Malaria :: WHO releases new guidance on insecticide-treated mosquito nets

The World Health Organization (WHO) today issued new global guidance for the use of insecticide-treated mosquito nets to protect people from malaria. For the first time, WHO recommends that insecticidal nets be long-lasting, and distributed either free or highly subsidized and used by all community members.

Impressive results in Kenya, achieved by means of the new WHO-recommended strategy, show that free mass distribution of long-lasting insecticidal nets is a powerful way to quickly and dramatically increase coverage, particularly among the poorest people.

Previously, WHO?s guidelines focused primarily on providing insecticide-treated mosquito nets for use by children under five years old and pregnant women. However, recent studies have shown that by expanding the use of these nets to all people in targeted areas, increased coverage and enhanced protection of vulnerable groups can be achieved, while protecting all community members. In areas of high transmission of malaria, where young children and pregnant women are the most vulnerable, the WHO now recommends making their protection the immediate priority while progressively achieving full coverage.

In Kenya, from 2004 to 2006, a near ten-fold increase in the number of young children sleeping under insecticide-treated mosquito nets was observed in targeted districts, resulting in 44% fewer deaths than among children not protected by nets, according to preliminary data from the Government of Kenya. This is the first demonstration of the impact of large-scale distribution of insecticide treated mosquito nets under programme conditions, rather than in research settings, where, in different parts of Africa, reduction observed in overall mortality has ranged from 14 % up to 60 %.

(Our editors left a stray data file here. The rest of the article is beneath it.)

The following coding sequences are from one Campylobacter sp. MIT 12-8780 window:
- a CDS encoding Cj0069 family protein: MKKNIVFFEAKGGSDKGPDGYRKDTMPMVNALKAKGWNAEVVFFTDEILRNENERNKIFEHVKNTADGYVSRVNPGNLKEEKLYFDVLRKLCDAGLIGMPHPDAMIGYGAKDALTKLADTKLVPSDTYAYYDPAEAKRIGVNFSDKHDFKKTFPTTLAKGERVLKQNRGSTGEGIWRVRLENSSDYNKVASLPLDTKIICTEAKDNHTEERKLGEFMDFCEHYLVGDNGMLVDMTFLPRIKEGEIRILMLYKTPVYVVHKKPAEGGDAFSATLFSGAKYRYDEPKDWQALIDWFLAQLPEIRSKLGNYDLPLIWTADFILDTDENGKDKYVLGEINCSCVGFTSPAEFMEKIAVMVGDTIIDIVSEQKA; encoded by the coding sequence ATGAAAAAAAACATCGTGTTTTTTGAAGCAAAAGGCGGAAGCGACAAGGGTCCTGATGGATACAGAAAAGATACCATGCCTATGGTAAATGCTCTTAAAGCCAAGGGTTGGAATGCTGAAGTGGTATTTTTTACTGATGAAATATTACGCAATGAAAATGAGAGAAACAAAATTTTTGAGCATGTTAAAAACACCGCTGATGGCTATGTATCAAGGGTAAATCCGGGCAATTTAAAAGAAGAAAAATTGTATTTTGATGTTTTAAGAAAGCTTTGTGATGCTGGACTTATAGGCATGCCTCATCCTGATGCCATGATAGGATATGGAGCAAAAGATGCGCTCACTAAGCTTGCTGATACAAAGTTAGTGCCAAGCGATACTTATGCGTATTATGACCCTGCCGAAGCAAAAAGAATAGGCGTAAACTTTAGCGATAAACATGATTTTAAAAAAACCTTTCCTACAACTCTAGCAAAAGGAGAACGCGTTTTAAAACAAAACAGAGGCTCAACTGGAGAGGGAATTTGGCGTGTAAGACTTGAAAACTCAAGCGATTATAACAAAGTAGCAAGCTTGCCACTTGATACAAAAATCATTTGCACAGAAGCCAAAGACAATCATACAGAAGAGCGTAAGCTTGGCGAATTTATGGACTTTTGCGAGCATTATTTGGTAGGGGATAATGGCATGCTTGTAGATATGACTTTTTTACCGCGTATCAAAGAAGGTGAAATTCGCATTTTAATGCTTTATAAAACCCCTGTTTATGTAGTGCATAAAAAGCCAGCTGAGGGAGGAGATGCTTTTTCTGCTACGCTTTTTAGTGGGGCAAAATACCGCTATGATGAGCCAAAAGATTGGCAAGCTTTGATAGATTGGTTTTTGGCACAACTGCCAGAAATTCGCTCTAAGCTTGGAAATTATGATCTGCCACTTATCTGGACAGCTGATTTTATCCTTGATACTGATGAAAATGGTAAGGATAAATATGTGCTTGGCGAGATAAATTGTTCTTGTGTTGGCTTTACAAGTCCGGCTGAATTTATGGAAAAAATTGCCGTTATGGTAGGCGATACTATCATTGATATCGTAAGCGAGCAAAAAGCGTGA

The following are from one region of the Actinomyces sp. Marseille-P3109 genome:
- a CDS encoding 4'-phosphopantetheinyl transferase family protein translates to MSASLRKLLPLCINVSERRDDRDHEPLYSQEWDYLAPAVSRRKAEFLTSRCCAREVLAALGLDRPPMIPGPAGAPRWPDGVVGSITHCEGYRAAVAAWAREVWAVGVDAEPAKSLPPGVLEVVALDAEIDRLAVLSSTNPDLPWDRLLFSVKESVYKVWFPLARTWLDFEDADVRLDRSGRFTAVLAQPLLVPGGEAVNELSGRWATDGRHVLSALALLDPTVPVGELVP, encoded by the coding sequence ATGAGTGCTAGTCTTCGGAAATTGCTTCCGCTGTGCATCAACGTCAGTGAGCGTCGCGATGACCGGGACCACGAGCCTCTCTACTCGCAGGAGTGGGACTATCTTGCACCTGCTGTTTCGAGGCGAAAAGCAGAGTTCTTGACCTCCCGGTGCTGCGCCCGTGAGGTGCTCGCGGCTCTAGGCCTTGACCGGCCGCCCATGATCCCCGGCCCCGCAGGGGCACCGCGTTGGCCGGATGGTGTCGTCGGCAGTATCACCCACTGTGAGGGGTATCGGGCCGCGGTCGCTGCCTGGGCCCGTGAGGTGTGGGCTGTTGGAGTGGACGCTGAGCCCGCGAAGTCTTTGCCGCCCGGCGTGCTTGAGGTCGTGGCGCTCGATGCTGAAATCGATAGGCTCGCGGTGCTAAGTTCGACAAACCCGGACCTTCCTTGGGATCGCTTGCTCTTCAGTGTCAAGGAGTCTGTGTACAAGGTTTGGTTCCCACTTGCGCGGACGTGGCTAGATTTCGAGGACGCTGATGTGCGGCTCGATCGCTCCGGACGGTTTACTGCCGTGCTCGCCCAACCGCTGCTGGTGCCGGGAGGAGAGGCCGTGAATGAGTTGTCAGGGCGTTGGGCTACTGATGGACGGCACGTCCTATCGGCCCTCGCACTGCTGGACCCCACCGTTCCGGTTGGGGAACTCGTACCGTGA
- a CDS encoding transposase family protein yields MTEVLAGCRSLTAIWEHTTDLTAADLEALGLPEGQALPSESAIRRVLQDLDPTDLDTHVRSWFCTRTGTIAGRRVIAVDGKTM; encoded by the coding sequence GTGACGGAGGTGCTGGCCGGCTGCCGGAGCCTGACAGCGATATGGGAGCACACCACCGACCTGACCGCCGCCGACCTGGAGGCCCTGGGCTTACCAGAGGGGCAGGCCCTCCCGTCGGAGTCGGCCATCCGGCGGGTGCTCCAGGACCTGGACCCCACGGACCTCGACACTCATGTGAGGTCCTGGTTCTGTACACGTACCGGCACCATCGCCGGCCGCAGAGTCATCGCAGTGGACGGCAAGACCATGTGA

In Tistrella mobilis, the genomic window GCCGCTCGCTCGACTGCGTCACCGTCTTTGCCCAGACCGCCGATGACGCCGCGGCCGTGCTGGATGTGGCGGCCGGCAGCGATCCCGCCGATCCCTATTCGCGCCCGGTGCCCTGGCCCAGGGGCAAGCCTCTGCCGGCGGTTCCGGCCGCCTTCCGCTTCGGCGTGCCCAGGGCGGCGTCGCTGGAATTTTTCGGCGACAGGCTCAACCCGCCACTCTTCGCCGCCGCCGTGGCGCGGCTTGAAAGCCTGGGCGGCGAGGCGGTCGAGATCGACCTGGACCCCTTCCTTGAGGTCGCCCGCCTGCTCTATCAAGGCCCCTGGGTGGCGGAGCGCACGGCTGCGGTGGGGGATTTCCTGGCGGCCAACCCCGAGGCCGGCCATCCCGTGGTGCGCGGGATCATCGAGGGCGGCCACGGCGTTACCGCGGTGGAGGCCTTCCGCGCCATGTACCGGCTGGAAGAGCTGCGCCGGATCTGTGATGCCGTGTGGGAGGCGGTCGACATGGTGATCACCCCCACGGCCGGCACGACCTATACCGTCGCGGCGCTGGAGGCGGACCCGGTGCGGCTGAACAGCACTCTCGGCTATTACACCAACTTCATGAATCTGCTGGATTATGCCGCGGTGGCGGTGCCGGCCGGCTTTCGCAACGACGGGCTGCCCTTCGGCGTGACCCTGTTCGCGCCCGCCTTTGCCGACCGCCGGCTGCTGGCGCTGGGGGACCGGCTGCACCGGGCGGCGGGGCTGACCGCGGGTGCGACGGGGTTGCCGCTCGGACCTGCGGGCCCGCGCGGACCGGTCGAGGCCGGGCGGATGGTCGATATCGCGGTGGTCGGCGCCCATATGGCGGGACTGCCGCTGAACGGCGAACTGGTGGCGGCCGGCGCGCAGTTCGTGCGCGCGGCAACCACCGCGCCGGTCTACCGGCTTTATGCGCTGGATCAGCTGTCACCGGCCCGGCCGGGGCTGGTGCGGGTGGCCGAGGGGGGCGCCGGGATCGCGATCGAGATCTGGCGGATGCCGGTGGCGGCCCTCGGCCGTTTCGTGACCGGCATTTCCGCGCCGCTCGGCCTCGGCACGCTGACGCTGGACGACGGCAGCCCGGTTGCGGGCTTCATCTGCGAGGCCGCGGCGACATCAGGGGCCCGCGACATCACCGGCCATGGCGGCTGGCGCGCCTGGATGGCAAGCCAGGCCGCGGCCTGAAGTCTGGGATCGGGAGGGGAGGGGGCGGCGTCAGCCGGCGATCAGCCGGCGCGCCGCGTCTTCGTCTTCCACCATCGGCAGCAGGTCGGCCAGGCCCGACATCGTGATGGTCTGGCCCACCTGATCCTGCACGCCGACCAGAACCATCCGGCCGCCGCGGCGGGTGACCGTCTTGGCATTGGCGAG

These achievements can be attributed to three principal ingredients, which all need to be present for malaria control efforts to succeed – high political commitment from the government, strong technical assistance from WHO, and adequate funding from bilateral and multilateral donors.

“WHO’s new evidence-based guidance provides a road map for ensuring that life-saving long- lasting insecticidal nets are more widely available and used by communities, and are more effective in protecting poor women and children,” said Dr Margaret Chan, the Director-General of the World Health Organization. “The collaboration between the Government of Kenya, WHO, and donors serves as a model that should be replicated throughout malarious countries in Africa.”

In 2001, the Ministry of Health of Kenya developed the new national strategy for malaria control targeting increased coverage of insecticide treated mosquito nets. In 2006, President Mwai Kibaki launched an effort, funded by a US$ 17 million grant from the Global Fund to Fight AIDS, Tuberculosis and Malaria, to distribute 3.4 million long-lasting insecticidal nets free of charge to children in 45 of Kenya’s 70 districts through two campaigns. The Division of Malaria Control of Kenya, working with an international research team, has been monitoring the coverage and impact of this intervention.